More blatantly, Netanyahu burned his bridges with the White House and many congressional Democrats with his speech to Congress, his disavowal of a two-state solution, and his racist Election Day appeal. The Obama administration's reassessment of casting automatic vetoes to shield Israel from Security Council resolutions is much too late in coming, but we can thank Netanyahu for bringing it. Nancy Pelosi's statement, issued after Netanyahu's address to Congress, blasting it as an "insult to the intelligence of the United States," was unimaginable beforehand, even though such insults started long before March 2015. Likewise for Dianne Feinstein's on-air criticism of Netanyahu's "arrogance" in claiming to speak for all Jews.

When I first read Pelosi's statement, I dismissed her prefatory paragraph about America's "unshakeable commitment to Israel's security" as unavoidable lip service before she let go at Netanyahu. In retrospect, I was too cynical. Pelosi was speaking straight. Allow me to rephrase her words: Please take the idea that the GOP now stands for Israel and put it in the trash can. The Republicans stand for support of Netanyahu. Democrats support Israel, but they can and should oppose Israeli policies that are bad for America and bad for Israel. It's now possible in Washington to argue about Israel.

For Democrats to embrace that stance, though, they need political cover. They need to hear from voters, and especially Jewish voters, that they will maintain and gain support. When an organization such as the American Jewish Congress gathers signatures on a letter congratulating Netanyahu for his victory, Democratic politicians need to hear that it's not speaking for their voters.

They need to hear that repeating the fib of "undivided Jerusalem," as Hillary Clinton did last time she ran, is not a vote magnet. Quite bluntly, they need to know that if they criticize Netanyahu and the American Israel Public Affairs Committee (AIPAC) stops sending donors in their direction, those checks will be replaced by other donors who support a two-state solution and a truly democratic Israel.

There is no time to waste. The Iran negotiations produced an interim agreement yesterday—which means that the political battle in Congress over supporting or blocking a full accord begins now. If, as reported, France plans to submits a new resolution to the Security Council by mid-April, setting out a binding framework for a two-state solution, the White House has a very tight schedule for reassessing its veto policy.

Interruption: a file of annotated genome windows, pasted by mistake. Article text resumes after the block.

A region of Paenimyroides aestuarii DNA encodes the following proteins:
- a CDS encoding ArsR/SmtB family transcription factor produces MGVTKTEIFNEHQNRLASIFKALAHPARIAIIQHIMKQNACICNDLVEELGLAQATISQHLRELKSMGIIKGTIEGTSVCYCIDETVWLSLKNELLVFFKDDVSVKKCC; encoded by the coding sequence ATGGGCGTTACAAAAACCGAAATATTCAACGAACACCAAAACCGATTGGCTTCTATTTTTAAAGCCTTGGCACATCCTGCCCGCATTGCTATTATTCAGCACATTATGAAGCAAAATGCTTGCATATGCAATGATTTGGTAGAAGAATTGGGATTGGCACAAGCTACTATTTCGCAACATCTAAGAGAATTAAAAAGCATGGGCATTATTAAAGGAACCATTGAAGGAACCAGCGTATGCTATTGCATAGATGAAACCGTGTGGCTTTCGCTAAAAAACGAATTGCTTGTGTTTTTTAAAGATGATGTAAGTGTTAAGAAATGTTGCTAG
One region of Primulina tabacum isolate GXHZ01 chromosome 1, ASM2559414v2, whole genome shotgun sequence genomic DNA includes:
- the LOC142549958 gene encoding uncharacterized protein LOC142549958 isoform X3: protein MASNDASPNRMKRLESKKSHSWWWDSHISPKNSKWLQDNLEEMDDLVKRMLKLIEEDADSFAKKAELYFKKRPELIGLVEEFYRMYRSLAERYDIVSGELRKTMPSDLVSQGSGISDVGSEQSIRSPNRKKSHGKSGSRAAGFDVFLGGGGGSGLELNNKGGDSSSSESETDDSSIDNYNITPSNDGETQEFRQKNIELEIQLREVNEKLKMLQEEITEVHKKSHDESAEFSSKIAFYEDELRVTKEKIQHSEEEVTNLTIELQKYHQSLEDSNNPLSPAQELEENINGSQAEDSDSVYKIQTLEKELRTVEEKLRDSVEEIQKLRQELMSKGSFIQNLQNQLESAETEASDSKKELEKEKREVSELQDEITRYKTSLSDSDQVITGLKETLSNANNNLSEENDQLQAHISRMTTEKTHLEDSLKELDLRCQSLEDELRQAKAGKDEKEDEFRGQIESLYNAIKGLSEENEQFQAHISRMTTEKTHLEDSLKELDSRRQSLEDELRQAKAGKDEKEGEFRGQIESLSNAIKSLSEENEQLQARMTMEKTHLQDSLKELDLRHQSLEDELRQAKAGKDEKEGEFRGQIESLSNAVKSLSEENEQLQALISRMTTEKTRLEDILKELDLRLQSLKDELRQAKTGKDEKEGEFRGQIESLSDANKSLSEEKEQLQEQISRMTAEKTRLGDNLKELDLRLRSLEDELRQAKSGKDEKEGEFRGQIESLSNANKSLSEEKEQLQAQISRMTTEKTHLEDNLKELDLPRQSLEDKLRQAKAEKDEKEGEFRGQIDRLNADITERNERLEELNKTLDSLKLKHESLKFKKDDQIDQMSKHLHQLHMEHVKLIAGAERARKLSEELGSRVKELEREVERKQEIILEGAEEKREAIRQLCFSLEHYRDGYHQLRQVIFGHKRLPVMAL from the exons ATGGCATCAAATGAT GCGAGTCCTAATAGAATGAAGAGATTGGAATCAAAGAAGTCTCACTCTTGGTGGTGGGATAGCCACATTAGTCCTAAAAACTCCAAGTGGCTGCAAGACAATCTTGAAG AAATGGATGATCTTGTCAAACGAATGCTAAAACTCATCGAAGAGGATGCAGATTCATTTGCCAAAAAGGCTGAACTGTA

Until the current crisis, American acquiescence has enabled the Israeli right to continue pursuing self-destructive policies. The attitude that no one in Washington should criticize Israel is something that has developed over time. It's hard to remember now, but the Johnson administration co-wrote Security Council Resolution 242, which set withdrawal from occupied territory as a requirement for peace. The Ford administration's ambassador to the United Nations, William Scranton, said in a speech to the Security Council that Israeli settlements were illegal.

The fear of public disagreement with an Israeli government isn't just the product of lobbying by groups that claim to represent American Jews. The theocrats' takeover of the Republican Party is at least as significant. But the lobbying has played an important role, and Jewish liberals bear responsibility for letting those organizations speak to politicians in their name.

I understand: There are so many other issues that matter to liberals, and that are so much less painful to talk about. But avoiding the Israel issue has done damage. It has allowed Netanyahu to act as if there is no price for intransigence. Right now, there's a chance to change that, and to help create the Israel you'd like to see. It's no time to sigh and change the subject.